One of the internet's favorite investors thinks it's a bad time to be a bank. In a recent interview with CNBC, Ark Invest's CEO, Cathie Wood, confidently said banks have a big problem called crypto. Wood explained the rapid rise of decentralized finance or DeFi applications enabled by blockchain technology is rapidly changing the way people save or borrow.
The popularity of DeFi apps is growing so fast that stodgy old banks are rapidly becoming obsolete relics. That's partly because banks are built on reputations that aren't nearly as important as they used to be. DeFi apps employ distributed ledgers or blockchains that are nearly impossible to manipulate, which makes trusted intermediaries unnecessary.
DeFi is on the rise
The popularity of decentralized finance is probably growing a lot faster than you think. At the end of 2020, there were only around 1 million unique addresses that had purchased or sold a DeFi-related asset. By March 21, this figure exploded to around 4.5 million.
At first glance, it might look as if DeFi app uptake is slowing down. If you look closer, you'll see all the blue bars in the chart above are for the first three weeks of March while each red bar represents an entire month going back to December 2017.
Games and gambling are some of the most popular ways people use their crypto assets, but earning a return to stake tokens is a big draw as well. For example, PancakeSwap (CAKE) is an automated market maker that builds liquidity from a rapidly increasing pool of individual investors who can earn significant returns by staking their tokens.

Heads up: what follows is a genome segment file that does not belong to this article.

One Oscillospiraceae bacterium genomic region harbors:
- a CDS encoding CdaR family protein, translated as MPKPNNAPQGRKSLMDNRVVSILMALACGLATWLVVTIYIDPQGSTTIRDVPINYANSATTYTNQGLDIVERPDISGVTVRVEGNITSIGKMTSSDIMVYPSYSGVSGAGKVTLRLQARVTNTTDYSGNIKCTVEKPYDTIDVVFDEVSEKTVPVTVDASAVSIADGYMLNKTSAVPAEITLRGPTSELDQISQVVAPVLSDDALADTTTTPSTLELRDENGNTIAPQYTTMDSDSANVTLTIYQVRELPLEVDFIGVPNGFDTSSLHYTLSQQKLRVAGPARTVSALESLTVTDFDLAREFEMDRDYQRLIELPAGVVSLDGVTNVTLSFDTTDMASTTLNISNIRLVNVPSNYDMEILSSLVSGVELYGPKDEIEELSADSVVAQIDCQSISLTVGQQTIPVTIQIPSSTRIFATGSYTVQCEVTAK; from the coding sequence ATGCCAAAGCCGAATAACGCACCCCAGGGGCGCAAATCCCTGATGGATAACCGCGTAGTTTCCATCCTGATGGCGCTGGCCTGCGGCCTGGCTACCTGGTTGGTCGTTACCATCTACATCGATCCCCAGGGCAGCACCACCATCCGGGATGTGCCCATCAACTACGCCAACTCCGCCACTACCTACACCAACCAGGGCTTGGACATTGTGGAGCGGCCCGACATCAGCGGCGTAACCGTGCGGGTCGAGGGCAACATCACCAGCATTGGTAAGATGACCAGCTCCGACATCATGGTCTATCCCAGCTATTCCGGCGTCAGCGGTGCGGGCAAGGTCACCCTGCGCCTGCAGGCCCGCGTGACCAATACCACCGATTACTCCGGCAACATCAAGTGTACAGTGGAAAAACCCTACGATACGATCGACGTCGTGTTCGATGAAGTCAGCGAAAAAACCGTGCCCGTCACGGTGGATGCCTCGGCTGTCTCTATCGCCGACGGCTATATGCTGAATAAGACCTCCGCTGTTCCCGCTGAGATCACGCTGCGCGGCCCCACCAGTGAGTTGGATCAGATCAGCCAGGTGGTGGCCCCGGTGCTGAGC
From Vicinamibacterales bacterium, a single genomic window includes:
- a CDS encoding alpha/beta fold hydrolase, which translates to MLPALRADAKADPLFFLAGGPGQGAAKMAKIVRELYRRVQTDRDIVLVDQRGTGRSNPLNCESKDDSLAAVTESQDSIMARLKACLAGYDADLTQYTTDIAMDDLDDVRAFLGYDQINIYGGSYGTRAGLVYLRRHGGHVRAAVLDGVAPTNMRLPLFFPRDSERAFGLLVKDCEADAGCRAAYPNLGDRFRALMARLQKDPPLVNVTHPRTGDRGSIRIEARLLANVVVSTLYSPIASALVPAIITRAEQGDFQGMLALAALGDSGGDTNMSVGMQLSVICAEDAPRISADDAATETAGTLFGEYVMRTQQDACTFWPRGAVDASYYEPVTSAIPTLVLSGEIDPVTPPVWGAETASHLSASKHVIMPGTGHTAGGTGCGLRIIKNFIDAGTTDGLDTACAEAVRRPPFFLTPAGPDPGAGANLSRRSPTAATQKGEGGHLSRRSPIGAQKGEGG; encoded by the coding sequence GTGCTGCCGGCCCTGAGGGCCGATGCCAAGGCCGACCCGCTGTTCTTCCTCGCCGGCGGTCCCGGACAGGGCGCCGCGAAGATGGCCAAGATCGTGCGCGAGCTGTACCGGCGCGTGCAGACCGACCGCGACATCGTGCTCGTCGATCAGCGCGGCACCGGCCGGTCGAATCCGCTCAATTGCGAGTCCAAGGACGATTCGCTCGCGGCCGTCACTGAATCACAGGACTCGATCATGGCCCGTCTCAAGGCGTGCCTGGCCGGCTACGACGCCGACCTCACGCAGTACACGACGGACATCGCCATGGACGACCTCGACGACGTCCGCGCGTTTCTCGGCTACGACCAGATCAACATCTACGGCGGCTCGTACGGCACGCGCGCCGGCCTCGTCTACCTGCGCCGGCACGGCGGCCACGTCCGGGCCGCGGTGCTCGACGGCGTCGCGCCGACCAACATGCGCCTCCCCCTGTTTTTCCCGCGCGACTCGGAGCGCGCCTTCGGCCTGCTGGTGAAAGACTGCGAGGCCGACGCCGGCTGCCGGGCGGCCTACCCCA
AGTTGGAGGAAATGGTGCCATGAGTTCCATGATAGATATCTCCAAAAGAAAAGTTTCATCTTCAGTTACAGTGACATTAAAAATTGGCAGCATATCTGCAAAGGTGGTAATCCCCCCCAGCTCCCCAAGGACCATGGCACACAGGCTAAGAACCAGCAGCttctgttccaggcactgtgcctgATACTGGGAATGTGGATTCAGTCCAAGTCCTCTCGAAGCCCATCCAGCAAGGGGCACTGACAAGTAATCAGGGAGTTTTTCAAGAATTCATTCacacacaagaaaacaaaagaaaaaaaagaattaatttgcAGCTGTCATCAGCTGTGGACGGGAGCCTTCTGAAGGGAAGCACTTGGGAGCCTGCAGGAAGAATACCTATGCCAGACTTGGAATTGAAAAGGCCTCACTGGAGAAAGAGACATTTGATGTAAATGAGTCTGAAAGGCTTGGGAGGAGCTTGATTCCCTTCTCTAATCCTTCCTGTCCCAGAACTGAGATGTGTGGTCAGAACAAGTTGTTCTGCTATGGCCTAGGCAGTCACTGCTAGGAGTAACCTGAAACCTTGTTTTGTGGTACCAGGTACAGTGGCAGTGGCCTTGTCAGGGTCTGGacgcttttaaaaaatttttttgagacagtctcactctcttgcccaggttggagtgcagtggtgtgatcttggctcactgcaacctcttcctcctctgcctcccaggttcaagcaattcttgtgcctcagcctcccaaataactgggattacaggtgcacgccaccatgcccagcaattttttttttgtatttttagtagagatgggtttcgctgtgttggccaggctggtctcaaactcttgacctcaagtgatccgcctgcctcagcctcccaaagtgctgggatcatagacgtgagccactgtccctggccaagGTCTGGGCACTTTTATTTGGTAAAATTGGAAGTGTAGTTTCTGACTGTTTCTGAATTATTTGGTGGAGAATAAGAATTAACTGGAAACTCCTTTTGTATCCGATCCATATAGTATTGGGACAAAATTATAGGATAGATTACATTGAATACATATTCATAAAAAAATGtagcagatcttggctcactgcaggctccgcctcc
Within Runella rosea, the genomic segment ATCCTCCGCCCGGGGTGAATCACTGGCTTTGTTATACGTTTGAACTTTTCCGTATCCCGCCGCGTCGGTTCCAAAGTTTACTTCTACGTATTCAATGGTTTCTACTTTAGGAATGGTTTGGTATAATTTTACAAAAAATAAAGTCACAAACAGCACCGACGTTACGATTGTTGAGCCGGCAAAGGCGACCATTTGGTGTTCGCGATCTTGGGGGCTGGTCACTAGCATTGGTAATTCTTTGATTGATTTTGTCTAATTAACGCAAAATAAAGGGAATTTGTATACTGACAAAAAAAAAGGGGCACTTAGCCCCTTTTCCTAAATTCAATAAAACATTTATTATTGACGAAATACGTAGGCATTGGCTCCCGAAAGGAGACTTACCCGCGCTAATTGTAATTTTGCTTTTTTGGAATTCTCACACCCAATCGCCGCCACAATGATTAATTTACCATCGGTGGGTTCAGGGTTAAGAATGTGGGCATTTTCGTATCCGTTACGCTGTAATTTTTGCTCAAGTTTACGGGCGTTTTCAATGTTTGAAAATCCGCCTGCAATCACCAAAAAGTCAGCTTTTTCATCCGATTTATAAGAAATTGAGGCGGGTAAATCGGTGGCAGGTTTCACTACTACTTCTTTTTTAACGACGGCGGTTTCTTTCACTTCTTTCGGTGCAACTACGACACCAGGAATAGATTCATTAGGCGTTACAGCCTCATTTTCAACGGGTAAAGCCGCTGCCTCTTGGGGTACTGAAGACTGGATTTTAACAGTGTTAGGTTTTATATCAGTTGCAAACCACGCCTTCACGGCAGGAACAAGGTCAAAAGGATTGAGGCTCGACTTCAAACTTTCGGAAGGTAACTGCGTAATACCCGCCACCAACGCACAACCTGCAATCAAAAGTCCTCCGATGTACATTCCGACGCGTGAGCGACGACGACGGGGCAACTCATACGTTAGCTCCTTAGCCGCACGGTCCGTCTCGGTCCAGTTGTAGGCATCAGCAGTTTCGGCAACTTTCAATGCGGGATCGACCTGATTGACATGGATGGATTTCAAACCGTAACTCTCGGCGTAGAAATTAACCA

In March, PancakeSwap and the price of its token, Cake, got a big boost from a new agreement with Binance, the largest cryptocurrency exchange by volume. Thanks in part to Binance, around 2.9 million users interacted with PancakeSwap's DeFi app over the past 30 days.
PancakeSwap is the most popular DeFi app at the moment but it's just one of many. At the moment, DappRadar lists 59 DeFi apps with at least $100 million in assets at work and this figure keeps climbing.
It's been two and a half years since JPMorgan Chase (JPM 1.10%) launched its own digital coin and the giant bank is still leading the pack when it comes to crypto. In his latest letter to shareholders, JPMorgan's CEO, Jamie Dimon reminded investors that "decentralized finance and blockchain are real, new technologies." He also pointed out that their role in finance isn't necessarily nefarious or secretive.
JPMorgan already uses a blockchain network called Liink to share complex information between banks, but the rest of the world's financial service institutions probably aren't prepared for the seismic shift toward decentralized finance currently underway. In a 2021 survey, Deloitte, a consulting business, contacted over a thousand financial services industry executives and practitioners to gauge overall attitudes regarding blockchain technology. The key takeaway was that the industry wants to do more but its hands are tied.
A surprising 73% of respondents said their ability to maintain a leg up on the competition relies on adopting blockchain and digital assets. Unfortunately, the vast majority also complained that cybersecurity, regulatory barriers, and financial infrastructure were their biggest obstacles. While infrastructure and security are solvable problems, governments don't always move as fast as they should to support the adoption of innovative new financial services.